Kyle Rittenhouse defense claims Apple’s ‘AI’ manipulates images when using pinch to zoom

A hot potato: Defense attorney for Kyle Rittenhouse has claimed that Apple is using “artificial intelligence” to manipulate images when users pinch to zoom on iPads. The trial judge said it was up to the prosecution to prove this to be false.

Rittenhouse is currently on trial for killing two protesters and injuring a third in Kenosha, Wisconsin on August 25 of last year. He was charged with homicide, attempted homicide and reckless endangerment with a deadly weapon. Rittenhouse and his lawyers claim he acted in self-defense.

During cross-examination yesterday, Rittenhouse attorney Mark Richards objected to Assistant District Attorney Thomas Binger’s plans to present footage showing the teenager shooting Joseph Rosenbaum. The reason? Binger was going to use the iPad’s pinch-to-zoom feature.

“IPads, which are made by Apple, contain artificial intelligence that makes it possible to see things in three dimensions and in logarithms,” Richards noted, also showing that he does not know the difference between logarithms and algorithms. “And it uses artificial intelligence, or their logarithms, to create what they believe is happening. So it’s not actually enhanced video; it’s Apple’s iPad programming that creates what it thinks is happening. to be there, not what is necessarily there. “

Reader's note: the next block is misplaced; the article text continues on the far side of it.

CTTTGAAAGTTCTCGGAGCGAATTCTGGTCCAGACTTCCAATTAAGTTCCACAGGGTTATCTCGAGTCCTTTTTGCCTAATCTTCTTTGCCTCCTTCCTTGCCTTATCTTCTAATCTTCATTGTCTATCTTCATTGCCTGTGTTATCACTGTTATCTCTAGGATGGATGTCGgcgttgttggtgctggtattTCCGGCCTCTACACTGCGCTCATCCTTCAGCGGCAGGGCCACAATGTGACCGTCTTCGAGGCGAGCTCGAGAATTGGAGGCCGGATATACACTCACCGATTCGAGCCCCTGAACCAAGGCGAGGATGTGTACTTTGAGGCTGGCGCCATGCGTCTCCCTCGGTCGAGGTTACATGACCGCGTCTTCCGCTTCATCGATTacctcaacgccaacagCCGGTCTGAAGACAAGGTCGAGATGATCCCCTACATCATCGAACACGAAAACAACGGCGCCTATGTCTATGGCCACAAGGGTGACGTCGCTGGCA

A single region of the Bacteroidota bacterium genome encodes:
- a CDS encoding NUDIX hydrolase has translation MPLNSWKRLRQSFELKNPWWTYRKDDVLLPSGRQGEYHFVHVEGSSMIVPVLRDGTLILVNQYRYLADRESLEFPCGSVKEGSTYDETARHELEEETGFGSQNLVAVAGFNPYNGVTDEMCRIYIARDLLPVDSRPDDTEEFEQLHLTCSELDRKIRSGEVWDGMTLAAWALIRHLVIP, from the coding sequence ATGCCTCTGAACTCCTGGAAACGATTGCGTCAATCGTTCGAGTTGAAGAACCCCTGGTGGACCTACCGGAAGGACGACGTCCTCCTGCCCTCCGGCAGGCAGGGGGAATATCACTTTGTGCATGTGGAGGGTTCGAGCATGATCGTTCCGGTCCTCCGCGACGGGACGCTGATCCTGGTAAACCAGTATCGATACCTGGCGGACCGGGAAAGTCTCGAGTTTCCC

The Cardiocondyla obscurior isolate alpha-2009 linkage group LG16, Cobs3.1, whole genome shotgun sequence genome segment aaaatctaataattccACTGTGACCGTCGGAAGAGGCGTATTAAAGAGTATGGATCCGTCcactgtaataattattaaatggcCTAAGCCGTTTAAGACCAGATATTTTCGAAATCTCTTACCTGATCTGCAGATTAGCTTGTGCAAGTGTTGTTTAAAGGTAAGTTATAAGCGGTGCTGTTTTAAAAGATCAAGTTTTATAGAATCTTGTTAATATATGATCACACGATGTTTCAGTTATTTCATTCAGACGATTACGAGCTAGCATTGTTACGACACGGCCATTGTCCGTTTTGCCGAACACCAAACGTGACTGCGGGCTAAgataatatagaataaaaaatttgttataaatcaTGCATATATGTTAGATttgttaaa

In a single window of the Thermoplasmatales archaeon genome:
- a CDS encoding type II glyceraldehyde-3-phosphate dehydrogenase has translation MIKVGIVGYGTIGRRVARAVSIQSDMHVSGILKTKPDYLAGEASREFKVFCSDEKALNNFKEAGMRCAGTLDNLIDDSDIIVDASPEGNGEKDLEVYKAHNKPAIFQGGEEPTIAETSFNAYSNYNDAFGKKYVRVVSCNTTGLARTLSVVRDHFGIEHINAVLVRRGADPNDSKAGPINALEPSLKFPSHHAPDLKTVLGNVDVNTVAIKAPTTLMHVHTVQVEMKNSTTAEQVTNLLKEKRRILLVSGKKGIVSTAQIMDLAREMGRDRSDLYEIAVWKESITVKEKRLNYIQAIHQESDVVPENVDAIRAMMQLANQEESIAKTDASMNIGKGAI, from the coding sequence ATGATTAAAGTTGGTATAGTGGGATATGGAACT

Binger responded by noting that almost everyone understands what pinching to zoom involves and that the feature does not alter the image as Richards claims.

Judge Schroeder said it would be “high risk” to show the video in court without first refuting the defense claims. Therefore, the onus was on the prosecution to prove that Apple does not manipulate the images when the pinch-to-zoom is used. He also rejected comparisons between pinching to zoom and using a magnifying glass. “I don’t believe it,” the judge said.

Judge Schroeder asked the prosecution to bring in an expert to testify, but did not allow them to adjourn to find someone until Rittenhouse was cross-examined. The judge also suggested prosecutors find an expert during a 20-minute break, but it appears no one could be found or made it to trial during that time.

The jury ultimately watched footage of the incident on a Windows device connected to a large TV. There was no zoom and the images did not fill the entire screen.


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